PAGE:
Biden Admin Unveils New Rule to Speed Up Processing at U.S.-Mexico Border

The Biden administration on Thursday announced a change geared to speed the processing of asylum applications.

The Department of Homeland Security (DHS) and the Department of Justice (DOJ) released a joint statement announcing a new rule in the U.S. Citizenship and Immigration Services' (USCIS) processing procedure.

The rule will allow asylum officers to consider applications of those who face expedited removal from the U.S. If the affected person fears persecution if returned to their home country, then they will be allowed to remain in the United States after being screened. Under the rule, the DHS and DOJ said the review process could be shortened from years to months.

The rule cuts out the middle man of U.S. immigration judges, who typically decide who can remain in contention for asylum. The rule was able to move forward due to the USCIS being a part of the larger DHS.

"The current system for handling asylum claims at our borders has long needed repair," DHS Secretary Alejandro Mayorkas said. "Through this rule, we are building a more functional and sensible asylum system to ensure that individuals who are eligible will receive protection more swiftly, while those who are not eligible will be rapidly removed. We will process claims for asylum or other humanitarian protection in a timely and efficient manner while ensuring due process."

Asylum Seeker at Border
The Department of Homeland Security and the Department of Justice on Thursday released a joint statement announcing a new rule in the U.S. Citizenship and Immigration Services' processing procedure that will allow asylum officers to immediately consider applications of those who fear persecution if returned to their country of origin. Above, an asylum seeker from Mexico (right) waits outside the San Ysidro Port of Entry, which he hopes to cross to plead for asylum in the U.S., on March 22, 2022, in Tijuana, Mexico. Photo by Mario Tama/Getty Images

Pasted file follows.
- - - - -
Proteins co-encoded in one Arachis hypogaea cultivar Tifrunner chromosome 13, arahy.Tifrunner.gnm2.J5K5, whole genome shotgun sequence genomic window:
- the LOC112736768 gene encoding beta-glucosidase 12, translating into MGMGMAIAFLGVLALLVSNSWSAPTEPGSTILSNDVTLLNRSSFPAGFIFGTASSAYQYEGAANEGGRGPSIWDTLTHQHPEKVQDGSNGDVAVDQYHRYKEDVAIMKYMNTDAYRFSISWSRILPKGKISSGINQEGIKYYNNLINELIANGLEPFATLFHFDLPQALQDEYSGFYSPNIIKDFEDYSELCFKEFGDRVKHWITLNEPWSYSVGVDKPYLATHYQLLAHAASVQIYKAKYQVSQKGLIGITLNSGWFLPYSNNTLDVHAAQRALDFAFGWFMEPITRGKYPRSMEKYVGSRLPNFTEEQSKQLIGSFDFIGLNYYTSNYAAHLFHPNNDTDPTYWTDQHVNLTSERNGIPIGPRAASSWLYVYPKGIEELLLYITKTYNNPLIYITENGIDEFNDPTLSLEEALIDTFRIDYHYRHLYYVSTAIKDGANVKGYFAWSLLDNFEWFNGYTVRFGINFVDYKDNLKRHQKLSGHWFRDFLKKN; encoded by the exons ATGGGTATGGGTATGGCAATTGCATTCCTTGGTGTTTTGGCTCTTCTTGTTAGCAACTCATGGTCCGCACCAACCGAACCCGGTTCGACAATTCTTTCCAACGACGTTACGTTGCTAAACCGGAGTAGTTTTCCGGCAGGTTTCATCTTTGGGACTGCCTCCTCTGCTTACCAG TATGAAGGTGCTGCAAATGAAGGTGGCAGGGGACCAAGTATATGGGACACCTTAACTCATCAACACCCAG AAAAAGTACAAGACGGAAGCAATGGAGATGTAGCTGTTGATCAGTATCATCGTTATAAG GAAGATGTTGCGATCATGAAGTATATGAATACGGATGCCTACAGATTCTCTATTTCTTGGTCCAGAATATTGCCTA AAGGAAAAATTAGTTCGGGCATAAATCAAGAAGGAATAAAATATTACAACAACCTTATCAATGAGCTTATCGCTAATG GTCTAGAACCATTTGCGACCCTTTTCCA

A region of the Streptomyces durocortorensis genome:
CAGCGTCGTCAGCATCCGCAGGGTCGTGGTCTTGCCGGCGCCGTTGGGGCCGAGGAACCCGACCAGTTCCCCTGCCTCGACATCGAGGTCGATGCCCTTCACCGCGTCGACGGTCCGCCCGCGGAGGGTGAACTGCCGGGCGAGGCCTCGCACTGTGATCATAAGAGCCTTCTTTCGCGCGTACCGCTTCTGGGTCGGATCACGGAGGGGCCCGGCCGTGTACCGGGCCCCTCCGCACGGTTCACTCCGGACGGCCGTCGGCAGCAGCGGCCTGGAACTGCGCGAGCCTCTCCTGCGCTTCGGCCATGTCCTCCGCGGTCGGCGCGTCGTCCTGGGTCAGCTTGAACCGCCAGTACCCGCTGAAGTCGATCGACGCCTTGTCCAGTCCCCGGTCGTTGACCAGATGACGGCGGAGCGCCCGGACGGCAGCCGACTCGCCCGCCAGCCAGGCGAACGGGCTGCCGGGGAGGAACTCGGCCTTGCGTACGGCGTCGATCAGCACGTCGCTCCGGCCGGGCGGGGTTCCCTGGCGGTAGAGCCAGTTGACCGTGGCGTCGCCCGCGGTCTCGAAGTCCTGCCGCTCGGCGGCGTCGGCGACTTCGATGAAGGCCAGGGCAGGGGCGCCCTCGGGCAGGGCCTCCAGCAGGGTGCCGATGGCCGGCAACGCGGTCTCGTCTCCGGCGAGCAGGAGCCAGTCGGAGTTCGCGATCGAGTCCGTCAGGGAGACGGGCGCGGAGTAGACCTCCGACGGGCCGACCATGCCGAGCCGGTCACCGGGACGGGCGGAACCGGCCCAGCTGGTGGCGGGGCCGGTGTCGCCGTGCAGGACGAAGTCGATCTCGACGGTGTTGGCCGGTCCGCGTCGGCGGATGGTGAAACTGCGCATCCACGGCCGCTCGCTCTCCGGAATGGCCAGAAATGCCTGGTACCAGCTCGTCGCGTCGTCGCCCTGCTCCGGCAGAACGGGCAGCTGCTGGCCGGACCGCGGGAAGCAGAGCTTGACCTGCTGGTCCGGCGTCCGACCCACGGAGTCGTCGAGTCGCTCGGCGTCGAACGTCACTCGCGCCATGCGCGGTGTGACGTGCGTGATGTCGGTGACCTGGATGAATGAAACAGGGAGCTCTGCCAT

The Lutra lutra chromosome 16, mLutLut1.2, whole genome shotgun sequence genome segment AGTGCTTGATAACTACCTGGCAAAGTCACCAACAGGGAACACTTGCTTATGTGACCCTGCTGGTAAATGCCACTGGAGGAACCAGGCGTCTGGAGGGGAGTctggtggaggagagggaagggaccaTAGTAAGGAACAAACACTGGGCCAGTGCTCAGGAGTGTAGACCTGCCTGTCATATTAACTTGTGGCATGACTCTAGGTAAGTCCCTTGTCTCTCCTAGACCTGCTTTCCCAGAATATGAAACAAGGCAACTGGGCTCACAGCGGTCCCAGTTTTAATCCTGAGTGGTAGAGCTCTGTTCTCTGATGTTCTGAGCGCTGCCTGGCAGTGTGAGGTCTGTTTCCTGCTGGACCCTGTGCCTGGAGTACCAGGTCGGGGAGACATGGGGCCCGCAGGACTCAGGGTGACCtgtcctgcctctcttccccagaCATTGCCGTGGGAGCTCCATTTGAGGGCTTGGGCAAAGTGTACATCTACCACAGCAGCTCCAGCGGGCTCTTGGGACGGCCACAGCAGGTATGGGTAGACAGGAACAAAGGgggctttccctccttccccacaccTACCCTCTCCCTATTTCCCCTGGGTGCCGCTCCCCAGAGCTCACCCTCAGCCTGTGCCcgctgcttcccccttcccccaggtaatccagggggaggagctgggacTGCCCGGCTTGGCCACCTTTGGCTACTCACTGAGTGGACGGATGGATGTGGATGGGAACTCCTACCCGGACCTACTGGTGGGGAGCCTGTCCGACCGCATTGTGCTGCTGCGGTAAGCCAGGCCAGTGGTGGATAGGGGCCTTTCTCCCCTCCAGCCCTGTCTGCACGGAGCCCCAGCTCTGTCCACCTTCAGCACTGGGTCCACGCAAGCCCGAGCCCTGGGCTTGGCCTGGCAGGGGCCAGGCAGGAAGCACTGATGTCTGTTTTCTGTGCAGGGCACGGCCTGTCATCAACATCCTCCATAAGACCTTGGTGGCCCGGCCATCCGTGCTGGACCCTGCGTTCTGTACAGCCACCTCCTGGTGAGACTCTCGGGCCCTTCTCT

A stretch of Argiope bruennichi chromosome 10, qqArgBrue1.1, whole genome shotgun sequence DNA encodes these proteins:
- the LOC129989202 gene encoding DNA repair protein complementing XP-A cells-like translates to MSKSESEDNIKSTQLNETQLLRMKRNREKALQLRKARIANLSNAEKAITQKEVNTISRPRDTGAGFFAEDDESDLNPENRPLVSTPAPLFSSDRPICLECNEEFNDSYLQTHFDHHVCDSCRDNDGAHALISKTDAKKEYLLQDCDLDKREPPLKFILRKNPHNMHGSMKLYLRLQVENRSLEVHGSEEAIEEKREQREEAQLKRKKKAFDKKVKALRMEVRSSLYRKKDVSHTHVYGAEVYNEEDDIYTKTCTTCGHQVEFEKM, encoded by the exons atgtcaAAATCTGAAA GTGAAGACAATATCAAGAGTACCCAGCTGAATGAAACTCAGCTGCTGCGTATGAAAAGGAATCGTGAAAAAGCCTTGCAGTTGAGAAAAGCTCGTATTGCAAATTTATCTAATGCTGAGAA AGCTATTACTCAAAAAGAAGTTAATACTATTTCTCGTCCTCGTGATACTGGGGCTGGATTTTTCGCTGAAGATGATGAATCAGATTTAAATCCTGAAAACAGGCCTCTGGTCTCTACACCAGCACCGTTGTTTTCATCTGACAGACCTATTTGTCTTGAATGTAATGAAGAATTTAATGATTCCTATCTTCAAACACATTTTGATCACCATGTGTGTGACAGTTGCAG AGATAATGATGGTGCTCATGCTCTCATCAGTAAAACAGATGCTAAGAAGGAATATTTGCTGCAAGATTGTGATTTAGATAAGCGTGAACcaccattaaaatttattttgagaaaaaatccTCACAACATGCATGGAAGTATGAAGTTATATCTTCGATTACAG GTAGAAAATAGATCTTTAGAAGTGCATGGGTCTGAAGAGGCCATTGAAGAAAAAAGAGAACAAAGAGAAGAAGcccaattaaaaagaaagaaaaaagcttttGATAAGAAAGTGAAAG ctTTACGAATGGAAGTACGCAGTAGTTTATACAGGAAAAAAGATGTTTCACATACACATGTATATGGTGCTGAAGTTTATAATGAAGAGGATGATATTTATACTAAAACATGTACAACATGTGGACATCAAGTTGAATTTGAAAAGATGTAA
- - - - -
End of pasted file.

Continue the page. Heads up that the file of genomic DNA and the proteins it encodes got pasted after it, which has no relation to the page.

The new rule gained the approval of U.S. Attorney General Merrick Garland.

"This rule advances our efforts to ensure that asylum claims are processed fairly, expeditiously, and consistent with due process," Garland said in a statement.

"It will help reduce the burden on our immigration courts, protect the rights of those fleeing persecution and violence, and enable immigration judges to issue removal orders when appropriate. We look forward to receiving additional input from stakeholders and the public on this important rule."

The rule comes amid an administration official saying the U.S. would accept up to 100,000 Ukrainian refugees with "the full range of legal pathways to the United States."

The move also drew accusations of double standards regarding Haitian migrants who are seeking asylum for similar reasons. In September of 2021, the U.S. deported record numbers of Haitian refugees seeking assistance after the assassination of President Jovenel Moïse and a 7.2 magnitude earthquake.

"The U.S. can't claim to be a global safe haven for the oppressed & persecuted if we turn away refugees seeking safety because of where they're from," Michigan Representative Andy Levin said in a Twitter post.

"Deporting Haitian refugees—and other Black + Brown immigrants—and upholding Title 42 is an appalling policy that @POTUS must stop."

Update 3/24/22, 5:24 p.m. ET: This story has been updated with background information.